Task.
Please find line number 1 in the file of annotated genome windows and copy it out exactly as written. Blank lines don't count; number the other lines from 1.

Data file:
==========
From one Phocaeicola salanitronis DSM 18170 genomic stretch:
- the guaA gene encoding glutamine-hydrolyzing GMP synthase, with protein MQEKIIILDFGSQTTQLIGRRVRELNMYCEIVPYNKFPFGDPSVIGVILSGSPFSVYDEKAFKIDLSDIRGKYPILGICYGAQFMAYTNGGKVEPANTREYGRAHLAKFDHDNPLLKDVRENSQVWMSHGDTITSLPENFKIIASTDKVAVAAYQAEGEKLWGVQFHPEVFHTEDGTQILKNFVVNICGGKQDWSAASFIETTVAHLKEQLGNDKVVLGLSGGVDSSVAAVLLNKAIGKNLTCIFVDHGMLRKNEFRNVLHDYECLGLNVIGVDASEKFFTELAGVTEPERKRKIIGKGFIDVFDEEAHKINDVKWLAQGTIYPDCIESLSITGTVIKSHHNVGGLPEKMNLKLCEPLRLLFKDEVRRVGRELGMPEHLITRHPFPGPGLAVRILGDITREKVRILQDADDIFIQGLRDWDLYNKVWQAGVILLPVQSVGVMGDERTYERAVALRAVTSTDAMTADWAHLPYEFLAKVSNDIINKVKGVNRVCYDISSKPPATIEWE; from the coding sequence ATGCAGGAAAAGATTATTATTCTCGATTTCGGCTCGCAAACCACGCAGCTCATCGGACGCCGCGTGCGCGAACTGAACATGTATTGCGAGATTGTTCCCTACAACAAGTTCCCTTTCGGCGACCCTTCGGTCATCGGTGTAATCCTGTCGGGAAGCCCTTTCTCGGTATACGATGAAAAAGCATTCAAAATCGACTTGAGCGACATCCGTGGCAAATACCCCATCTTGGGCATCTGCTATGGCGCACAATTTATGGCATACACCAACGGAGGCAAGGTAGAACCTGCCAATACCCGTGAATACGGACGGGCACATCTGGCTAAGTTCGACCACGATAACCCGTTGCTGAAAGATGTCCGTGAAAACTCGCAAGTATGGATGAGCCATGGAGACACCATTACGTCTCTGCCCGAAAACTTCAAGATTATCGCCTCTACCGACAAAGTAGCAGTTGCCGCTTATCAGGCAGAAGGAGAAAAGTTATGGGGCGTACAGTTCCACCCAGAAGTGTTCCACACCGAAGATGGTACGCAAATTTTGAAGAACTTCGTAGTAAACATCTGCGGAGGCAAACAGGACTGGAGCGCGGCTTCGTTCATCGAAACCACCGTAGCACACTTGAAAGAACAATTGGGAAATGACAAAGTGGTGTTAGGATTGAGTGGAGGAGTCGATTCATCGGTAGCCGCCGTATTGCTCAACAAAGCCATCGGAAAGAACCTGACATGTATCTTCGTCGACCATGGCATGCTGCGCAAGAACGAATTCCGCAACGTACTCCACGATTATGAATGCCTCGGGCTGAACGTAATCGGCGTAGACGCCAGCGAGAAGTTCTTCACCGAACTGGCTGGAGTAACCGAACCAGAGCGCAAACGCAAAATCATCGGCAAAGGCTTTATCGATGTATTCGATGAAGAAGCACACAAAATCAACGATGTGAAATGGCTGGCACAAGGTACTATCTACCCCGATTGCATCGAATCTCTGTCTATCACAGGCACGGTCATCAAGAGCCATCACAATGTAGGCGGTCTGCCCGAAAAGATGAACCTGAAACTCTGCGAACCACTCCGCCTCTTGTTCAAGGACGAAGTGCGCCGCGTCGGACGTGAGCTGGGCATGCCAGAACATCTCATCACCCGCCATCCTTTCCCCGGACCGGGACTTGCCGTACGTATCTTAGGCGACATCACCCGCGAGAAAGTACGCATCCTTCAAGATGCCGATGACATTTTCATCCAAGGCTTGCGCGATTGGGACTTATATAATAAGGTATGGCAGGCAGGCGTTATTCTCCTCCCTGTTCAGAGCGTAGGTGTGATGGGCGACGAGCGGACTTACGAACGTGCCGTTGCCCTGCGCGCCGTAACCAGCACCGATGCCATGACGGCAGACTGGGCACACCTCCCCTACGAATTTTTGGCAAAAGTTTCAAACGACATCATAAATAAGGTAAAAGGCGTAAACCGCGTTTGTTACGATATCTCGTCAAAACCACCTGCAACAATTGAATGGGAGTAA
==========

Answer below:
From one Phocaeicola salanitronis DSM 18170 genomic stretch: